Thursday, March 01, 2012

Crossing Over

Like everyone else, I was excited to read last week that J.K. Rowling plans to release a new book. While specifics are not known right now, we do know it's aimed for an adult audience. Arguably, this is no big deal for Rowling as Harry Potter readers span generations and many of her younger readers are now reading more mature material.

But what about an author on a different success level than Rowling (let's face it, she's on a whole another level than most)? I recall a few well-known authors changing genres, but I do not recall it being successful. Can any writer find success crossing over after buildings a readership in another genre? (Mind you, by publishing under the same name. Pen names are a whole different ball game.) Or is their fate sealed with one genre?


Chris Bailey said...

That's such a good question. One big name author who comes to mind is John Grisham. Legal thrillers, yes. Mainstream, not so much. I can't say whether it was the quality of the writing or the demands of the fans, but I don't think he did as well with the mainstream attempt.

On the other hand, I've enjoyed Ken Follett's contemporary international thrillers as well as his historical fiction.

I can't think of a lesser known success. I can think of occasions when I picked up a less-well-known author's work not expecting a genre switch and put the book down.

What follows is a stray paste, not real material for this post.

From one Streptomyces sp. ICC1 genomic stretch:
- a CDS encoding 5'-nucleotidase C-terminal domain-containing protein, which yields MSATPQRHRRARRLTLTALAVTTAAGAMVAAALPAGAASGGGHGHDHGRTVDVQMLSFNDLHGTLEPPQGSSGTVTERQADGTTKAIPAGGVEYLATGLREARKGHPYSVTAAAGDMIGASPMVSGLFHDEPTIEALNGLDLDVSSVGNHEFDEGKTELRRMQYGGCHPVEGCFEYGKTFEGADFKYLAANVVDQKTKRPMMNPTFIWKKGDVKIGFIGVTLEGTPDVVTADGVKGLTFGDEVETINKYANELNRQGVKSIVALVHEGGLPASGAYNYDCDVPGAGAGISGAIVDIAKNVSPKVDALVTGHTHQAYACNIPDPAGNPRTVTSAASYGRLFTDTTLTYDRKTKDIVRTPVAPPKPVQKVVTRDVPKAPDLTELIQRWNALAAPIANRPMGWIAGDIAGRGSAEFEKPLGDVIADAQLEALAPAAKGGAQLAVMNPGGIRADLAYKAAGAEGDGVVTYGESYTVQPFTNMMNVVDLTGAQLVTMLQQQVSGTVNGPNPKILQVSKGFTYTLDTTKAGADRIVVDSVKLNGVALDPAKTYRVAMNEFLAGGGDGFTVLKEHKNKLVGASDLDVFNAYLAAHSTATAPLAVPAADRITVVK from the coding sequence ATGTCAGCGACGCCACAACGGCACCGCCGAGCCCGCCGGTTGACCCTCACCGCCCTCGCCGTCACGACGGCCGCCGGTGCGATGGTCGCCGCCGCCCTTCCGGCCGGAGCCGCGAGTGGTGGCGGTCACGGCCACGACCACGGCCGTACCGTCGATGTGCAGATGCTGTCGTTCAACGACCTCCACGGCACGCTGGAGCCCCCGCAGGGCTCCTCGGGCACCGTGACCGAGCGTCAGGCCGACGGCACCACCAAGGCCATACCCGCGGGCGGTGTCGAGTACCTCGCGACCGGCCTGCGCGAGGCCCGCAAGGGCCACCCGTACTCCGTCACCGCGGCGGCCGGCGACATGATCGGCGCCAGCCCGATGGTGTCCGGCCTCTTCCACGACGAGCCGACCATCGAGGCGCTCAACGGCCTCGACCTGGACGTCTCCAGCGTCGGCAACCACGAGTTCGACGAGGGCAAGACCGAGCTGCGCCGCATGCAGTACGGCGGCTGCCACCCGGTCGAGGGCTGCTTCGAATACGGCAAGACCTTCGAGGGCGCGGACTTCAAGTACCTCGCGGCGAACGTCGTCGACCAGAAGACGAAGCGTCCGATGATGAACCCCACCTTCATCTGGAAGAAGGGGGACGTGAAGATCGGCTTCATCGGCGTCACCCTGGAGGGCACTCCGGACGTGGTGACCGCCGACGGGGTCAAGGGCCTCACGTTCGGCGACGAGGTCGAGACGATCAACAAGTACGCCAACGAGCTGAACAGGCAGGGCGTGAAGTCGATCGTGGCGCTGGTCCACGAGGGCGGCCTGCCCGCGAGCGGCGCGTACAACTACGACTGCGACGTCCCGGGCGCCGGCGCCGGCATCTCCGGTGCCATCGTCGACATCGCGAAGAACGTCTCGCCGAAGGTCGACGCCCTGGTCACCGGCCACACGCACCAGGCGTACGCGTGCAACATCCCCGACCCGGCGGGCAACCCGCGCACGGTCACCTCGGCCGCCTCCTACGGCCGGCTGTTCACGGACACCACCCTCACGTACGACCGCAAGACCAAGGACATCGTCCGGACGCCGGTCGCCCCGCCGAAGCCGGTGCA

Maybe it truly comes down to storytelling mastery.

Lexi said...

It is an interesting question. Most of us have more than one story (and genre!) in us, but we are encouraged to build name recognition and a brand under one trope. I don't know the answer!

Kat said...

Chris, his name definitely came to mind for me too! I haven't tried Ken Follett, but will check him out.

There is certainly something to be said for a good storyteller.

Kat said...

I agree Lexi! Most do have more than one story type swimming around upstairs. And branding is such a huge focus - seems like a catch 22 of sorts.

Louisa Cornell said...

I love to read all sorts of genres, but I don't know if I could ever write anything other than Regency. I spend so much time in the contemporary world and my old-fashioned heart is disenchanted with a great deal of it. I don't know that I could immerse myself in the worlds of other genres comfortably enough to write. Yes, I am an old dinosaur stuck in the primordial mud. But I DO admire people who can write well in more than one genre.

Carla Swafford said...

I don't have a problem reading different genres from the same author (Anne Stuart - historial and romantic suspense) and that's as long as they're up front with it. That is, when I read the book, I know it's a historical or contemporary.

There is one author who has a series of fighters (extreme). I had always wanted to give them a try and picked up one (not the first). It turned out to be sci-fi. All the others are not. Just that one. Nothing in the blurb (still doesn't) said they went to another planet. The book was okay, I was just mad because 1st I would've never bought it (I don't normally read sci-fi) and 2nd they hid it. I've gone on and read others of hers and enjoyed them. Mainly because I know what's inside (contemporary romantic suspense).

Suzanne Johnson said...

This is a great question. From the reader's standpoint, I think the value of different genres under different names makes sense--so if you're expecting romance and get sci fi, the reader can be confused. From an author's standpoint, having a single platform is huge. I've spent a lot of time and money trying to build my platform for urban fantasy; now that I have paranormal romance coming out under a different name, I'm at a loss as to finding the time and energy to start over building a new brand and maintaining two brands at once.